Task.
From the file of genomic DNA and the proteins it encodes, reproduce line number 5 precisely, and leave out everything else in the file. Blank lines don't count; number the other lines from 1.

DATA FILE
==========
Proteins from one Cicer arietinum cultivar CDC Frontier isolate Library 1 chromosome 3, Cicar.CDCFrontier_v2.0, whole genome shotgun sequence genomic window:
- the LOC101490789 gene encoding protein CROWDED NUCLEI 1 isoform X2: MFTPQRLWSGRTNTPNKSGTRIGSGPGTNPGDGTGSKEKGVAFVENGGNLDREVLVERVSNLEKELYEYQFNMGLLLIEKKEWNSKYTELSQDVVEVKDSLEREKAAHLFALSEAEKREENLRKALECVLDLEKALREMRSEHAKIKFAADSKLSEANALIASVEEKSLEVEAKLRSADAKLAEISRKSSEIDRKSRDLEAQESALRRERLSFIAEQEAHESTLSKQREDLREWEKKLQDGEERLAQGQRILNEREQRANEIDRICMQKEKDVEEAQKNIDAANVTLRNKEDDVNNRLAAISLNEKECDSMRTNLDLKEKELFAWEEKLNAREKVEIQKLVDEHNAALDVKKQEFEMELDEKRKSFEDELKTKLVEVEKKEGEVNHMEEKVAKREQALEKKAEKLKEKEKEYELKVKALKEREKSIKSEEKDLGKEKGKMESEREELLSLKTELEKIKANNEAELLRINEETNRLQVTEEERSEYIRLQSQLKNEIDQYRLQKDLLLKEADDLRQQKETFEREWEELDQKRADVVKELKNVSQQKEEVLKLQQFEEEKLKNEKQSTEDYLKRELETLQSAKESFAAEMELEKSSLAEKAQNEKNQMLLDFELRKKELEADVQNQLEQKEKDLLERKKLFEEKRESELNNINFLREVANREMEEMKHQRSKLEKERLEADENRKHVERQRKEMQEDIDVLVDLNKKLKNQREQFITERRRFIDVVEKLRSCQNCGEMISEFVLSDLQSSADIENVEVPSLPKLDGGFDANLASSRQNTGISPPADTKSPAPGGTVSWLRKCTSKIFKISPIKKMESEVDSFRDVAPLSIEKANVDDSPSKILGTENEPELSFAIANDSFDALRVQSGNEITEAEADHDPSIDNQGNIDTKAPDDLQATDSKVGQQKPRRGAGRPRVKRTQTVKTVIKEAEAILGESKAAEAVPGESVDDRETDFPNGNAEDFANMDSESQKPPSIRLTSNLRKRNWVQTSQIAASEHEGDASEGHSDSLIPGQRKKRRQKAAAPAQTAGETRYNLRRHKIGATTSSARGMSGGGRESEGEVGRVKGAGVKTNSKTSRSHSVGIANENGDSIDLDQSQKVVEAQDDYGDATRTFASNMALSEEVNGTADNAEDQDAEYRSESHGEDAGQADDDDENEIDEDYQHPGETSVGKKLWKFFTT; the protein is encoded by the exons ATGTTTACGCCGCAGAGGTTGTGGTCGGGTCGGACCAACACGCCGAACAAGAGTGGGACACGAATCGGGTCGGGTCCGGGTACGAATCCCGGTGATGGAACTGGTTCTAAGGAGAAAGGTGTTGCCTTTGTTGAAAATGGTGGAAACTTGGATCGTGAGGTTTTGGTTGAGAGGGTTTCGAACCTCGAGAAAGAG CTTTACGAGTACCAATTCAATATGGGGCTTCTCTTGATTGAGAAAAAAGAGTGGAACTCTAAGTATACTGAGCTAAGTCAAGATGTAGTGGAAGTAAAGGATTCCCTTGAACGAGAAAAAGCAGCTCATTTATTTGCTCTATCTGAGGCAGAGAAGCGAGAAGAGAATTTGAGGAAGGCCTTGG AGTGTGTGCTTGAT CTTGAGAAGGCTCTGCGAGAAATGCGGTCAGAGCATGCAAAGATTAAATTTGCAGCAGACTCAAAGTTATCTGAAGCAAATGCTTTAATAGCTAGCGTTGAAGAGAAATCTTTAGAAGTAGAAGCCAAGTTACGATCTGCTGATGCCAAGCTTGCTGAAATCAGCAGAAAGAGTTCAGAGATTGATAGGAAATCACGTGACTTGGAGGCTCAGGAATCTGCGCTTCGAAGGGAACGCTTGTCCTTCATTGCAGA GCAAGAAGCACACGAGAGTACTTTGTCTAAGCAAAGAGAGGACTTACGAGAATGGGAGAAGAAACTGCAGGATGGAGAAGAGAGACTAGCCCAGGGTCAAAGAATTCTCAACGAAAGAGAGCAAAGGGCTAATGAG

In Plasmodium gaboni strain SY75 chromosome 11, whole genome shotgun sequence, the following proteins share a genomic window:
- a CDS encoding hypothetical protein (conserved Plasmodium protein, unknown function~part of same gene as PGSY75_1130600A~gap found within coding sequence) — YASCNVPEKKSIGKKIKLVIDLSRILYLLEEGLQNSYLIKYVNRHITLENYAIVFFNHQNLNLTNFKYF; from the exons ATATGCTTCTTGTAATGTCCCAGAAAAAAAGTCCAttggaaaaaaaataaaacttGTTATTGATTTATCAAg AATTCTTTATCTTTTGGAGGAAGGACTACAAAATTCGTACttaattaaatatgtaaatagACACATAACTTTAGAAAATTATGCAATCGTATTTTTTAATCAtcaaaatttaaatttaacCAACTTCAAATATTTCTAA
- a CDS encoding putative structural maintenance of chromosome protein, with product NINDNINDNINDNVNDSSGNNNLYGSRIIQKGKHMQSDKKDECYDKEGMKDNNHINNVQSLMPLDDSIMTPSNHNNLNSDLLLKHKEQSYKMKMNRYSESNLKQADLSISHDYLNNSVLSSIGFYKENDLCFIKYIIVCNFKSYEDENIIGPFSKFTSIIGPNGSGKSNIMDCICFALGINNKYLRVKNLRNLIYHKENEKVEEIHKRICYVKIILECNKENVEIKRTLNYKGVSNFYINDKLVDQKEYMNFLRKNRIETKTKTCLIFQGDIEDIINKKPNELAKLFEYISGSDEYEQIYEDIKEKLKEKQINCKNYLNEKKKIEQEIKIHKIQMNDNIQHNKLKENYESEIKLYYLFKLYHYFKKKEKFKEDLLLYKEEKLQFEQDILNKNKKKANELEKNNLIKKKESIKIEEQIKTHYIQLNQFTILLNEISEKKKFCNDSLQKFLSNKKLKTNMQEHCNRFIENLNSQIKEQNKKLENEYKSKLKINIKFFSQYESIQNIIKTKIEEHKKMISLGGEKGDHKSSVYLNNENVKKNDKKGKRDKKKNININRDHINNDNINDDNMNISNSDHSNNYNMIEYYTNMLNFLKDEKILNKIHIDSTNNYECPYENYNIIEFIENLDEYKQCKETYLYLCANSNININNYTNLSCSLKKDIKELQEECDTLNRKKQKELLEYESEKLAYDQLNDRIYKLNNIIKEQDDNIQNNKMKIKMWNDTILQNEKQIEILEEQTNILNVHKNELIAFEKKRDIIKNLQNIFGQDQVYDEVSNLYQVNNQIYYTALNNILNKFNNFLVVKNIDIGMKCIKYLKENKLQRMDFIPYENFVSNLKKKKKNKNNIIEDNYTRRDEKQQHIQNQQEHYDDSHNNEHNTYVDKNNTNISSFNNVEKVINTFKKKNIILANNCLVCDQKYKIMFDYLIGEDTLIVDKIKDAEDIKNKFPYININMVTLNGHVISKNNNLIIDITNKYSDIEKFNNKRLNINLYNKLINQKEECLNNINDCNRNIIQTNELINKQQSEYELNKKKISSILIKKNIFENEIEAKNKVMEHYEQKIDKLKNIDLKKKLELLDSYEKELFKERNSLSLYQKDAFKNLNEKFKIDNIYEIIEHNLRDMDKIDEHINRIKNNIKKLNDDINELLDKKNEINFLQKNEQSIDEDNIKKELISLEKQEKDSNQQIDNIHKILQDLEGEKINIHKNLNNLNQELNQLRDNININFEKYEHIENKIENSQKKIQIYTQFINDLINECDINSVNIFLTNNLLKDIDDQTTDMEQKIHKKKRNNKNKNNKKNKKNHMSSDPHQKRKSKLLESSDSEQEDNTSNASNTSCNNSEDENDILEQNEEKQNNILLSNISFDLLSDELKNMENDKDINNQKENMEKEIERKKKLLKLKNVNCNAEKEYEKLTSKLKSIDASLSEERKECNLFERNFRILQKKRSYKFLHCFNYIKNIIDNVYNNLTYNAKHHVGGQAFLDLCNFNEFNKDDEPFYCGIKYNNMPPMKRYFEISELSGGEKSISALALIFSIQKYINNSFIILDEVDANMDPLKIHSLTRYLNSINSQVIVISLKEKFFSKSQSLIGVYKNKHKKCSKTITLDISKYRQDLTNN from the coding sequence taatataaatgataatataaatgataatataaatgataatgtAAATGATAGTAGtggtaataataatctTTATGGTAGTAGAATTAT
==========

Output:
- a CDS encoding putative structural maintenance of chromosome protein, with product NINDNINDNINDNVNDSSGNNNLYGSRIIQKGKHMQSDKKDECYDKEGMKDNNHINNVQSLMPLDDSIMTPSNHNNLNSDLLLKHKEQSYKMKMNRYSESNLKQADLSISHDYLNNSVLSSIGFYKENDLCFIKYIIVCNFKSYEDENIIGPFSKFTSIIGPNGSGKSNIMDCICFALGINNKYLRVKNLRNLIYHKENEKVEEIHKRICYVKIILECNKENVEIKRTLNYKGVSNFYINDKLVDQKEYMNFLRKNRIETKTKTCLIFQGDIEDIINKKPNELAKLFEYISGSDEYEQIYEDIKEKLKEKQINCKNYLNEKKKIEQEIKIHKIQMNDNIQHNKLKENYESEIKLYYLFKLYHYFKKKEKFKEDLLLYKEEKLQFEQDILNKNKKKANELEKNNLIKKKESIKIEEQIKTHYIQLNQFTILLNEISEKKKFCNDSLQKFLSNKKLKTNMQEHCNRFIENLNSQIKEQNKKLENEYKSKLKINIKFFSQYESIQNIIKTKIEEHKKMISLGGEKGDHKSSVYLNNENVKKNDKKGKRDKKKNININRDHINNDNINDDNMNISNSDHSNNYNMIEYYTNMLNFLKDEKILNKIHIDSTNNYECPYENYNIIEFIENLDEYKQCKETYLYLCANSNININNYTNLSCSLKKDIKELQEECDTLNRKKQKELLEYESEKLAYDQLNDRIYKLNNIIKEQDDNIQNNKMKIKMWNDTILQNEKQIEILEEQTNILNVHKNELIAFEKKRDIIKNLQNIFGQDQVYDEVSNLYQVNNQIYYTALNNILNKFNNFLVVKNIDIGMKCIKYLKENKLQRMDFIPYENFVSNLKKKKKNKNNIIEDNYTRRDEKQQHIQNQQEHYDDSHNNEHNTYVDKNNTNISSFNNVEKVINTFKKKNIILANNCLVCDQKYKIMFDYLIGEDTLIVDKIKDAEDIKNKFPYININMVTLNGHVISKNNNLIIDITNKYSDIEKFNNKRLNINLYNKLINQKEECLNNINDCNRNIIQTNELINKQQSEYELNKKKISSILIKKNIFENEIEAKNKVMEHYEQKIDKLKNIDLKKKLELLDSYEKELFKERNSLSLYQKDAFKNLNEKFKIDNIYEIIEHNLRDMDKIDEHINRIKNNIKKLNDDINELLDKKNEINFLQKNEQSIDEDNIKKELISLEKQEKDSNQQIDNIHKILQDLEGEKINIHKNLNNLNQELNQLRDNININFEKYEHIENKIENSQKKIQIYTQFINDLINECDINSVNIFLTNNLLKDIDDQTTDMEQKIHKKKRNNKNKNNKKNKKNHMSSDPHQKRKSKLLESSDSEQEDNTSNASNTSCNNSEDENDILEQNEEKQNNILLSNISFDLLSDELKNMENDKDINNQKENMEKEIERKKKLLKLKNVNCNAEKEYEKLTSKLKSIDASLSEERKECNLFERNFRILQKKRSYKFLHCFNYIKNIIDNVYNNLTYNAKHHVGGQAFLDLCNFNEFNKDDEPFYCGIKYNNMPPMKRYFEISELSGGEKSISALALIFSIQKYINNSFIILDEVDANMDPLKIHSLTRYLNSINSQVIVISLKEKFFSKSQSLIGVYKNKHKKCSKTITLDISKYRQDLTNN from the coding sequence taatataaatgataatataaatgataatataaatgataatgtAAATGATAGTAGtggtaataataatctTTATGGTAGTAGAATTAT